• imperforate hymen (a congenital condition in which the hymen covers the entire opening of the vagina);

• a genital or urinary tract infection;

• ovarian cysts (fluid-filled sacs or pockets in an ovary or on its surface);

• retroverted uterus (the uterus is tipped backward, pointing toward the rectum rather than forward, toward the belly);

• eczema or other skin problems in the genital area;

• a tear or episiotomy during childbirth that has caused scarring;

• uterine fibroids (benign muscular tumors that grow in the wall of the uterus);

• uterine prolapse (a condition in which the muscles and ligaments supporting the uterus stretch or weaken, allowing the uterus to slip from its natural position);

• vaginitis (inflammation of the vagina caused by a yeast or bacterial infection);

• vulvar vestibulitis syndrome (pain is confined to the vestibule, or the area around the opening of the vagina); and

• vulvodynia (a pain disorder affecting the vulva).

To get to the root of the problem, be honest with your doctor about your symptoms. Expect a full physical examination, often including an ultrasound and/or exploratory laparoscopic surgery. And keep the faith. Once diagnosed, many physical conditions can be treated with medication, surgery or a combination of both.

Emotional health

We’d be remiss if we didn’t touch on the psychological and emotional issues that can play havoc with a woman’s sex life. In instances when a physical examination and additional testing do not reveal a cause for dyspareunia, it makes sense to explore emotional issues.

An author, lecturer and longtime women’s health advocate, Levine practices a gentle approach to women’s health issues. He believes in viewing every patient as a whole person, embracing a holistic approach to diagnosis and treatment.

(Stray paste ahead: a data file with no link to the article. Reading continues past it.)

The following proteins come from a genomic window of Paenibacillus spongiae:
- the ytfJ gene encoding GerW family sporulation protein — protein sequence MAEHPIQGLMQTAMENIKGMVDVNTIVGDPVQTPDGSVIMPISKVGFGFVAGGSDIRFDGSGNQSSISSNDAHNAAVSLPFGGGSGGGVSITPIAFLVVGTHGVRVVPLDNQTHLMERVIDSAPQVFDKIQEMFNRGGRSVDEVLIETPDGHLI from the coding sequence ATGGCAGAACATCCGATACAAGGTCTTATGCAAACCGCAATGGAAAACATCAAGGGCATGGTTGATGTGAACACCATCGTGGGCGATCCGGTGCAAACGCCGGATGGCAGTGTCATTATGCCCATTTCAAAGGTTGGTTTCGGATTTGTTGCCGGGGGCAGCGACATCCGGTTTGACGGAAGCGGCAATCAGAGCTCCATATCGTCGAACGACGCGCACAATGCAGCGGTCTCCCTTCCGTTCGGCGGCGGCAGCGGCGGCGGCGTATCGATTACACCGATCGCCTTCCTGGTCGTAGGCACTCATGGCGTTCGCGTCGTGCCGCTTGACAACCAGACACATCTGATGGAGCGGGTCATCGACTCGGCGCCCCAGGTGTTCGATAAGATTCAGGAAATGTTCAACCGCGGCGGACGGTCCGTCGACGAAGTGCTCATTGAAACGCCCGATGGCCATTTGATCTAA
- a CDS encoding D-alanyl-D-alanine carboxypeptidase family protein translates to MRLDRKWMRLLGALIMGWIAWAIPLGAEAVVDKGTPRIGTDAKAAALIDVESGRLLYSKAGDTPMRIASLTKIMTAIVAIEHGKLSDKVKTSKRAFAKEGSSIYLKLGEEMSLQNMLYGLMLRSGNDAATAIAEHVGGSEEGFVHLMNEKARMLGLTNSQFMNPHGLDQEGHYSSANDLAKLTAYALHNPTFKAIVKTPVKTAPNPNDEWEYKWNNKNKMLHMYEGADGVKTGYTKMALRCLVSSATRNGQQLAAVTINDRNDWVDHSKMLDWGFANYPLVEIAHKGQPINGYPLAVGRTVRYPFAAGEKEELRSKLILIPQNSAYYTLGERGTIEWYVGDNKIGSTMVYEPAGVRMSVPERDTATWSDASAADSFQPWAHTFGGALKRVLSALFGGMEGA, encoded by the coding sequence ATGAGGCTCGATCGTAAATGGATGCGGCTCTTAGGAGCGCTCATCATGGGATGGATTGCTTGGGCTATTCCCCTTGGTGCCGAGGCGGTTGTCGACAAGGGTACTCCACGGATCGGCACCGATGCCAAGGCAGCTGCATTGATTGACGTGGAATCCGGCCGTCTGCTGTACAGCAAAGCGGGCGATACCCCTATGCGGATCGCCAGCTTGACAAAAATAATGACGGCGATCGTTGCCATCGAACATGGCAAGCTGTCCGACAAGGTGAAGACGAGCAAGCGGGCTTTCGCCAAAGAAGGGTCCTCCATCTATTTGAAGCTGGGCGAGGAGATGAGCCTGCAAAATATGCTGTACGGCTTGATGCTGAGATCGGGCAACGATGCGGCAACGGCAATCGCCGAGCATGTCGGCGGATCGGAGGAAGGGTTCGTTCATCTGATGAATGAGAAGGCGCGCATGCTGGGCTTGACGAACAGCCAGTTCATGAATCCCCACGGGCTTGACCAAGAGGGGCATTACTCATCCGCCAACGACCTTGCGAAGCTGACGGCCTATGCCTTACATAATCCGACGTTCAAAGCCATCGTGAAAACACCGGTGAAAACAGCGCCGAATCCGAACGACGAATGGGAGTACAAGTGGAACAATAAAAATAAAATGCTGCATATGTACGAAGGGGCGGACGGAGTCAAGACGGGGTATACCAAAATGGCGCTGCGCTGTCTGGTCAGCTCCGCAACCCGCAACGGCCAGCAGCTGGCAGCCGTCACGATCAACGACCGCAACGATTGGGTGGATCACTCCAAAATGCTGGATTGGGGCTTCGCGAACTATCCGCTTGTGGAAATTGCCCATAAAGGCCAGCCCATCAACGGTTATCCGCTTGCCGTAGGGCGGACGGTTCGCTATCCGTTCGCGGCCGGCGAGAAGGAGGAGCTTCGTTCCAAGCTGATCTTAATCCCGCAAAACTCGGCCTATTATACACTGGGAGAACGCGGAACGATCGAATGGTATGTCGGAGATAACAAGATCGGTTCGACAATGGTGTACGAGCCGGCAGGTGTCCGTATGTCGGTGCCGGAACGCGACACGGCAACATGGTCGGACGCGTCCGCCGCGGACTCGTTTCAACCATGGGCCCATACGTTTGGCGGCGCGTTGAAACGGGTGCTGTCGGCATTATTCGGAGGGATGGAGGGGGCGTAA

“Unfortunately, there is a large category of women who have suffered some kind of abuse in childhood or as an adult…even by an insensitive doctor doing a medical exam,” said Levine. “Having had a traumatic experience, the body naturally defends itself by closing up and contracting. It creates a vicious cycle because the woman has already been hurt once, then she tries to be intimate and it hurts again, so she is even more nervous the next time.

“It can start as emotional, but it becomes physical,” Levine continued. “It’s a hard pattern to break.”

Trust is key

Finding a doctor you trust and a therapist who is tuned into the very real psychological barriers to a fulfilling sexual relationship is key to diagnosing, treating, and building or rebuilding a satisfying sex life.

“Sex is an important part of life, and not just in the way it’s portrayed in American culture and movies,” said Levine. “It has the potential for deep spiritual connection and personal growth.

“It allows you to feel closeness. When your needs are met, it raises your energy. You don’t have to have an active sex life, but it’s nice to have the option.”


American College of Obstetricians and Gynecologists

U.S. Department of Health & Human Services
Office on Women’s Health

Want to learn more about sex and pain? Read “Maintaining a Sex Life With Chronic Pain.”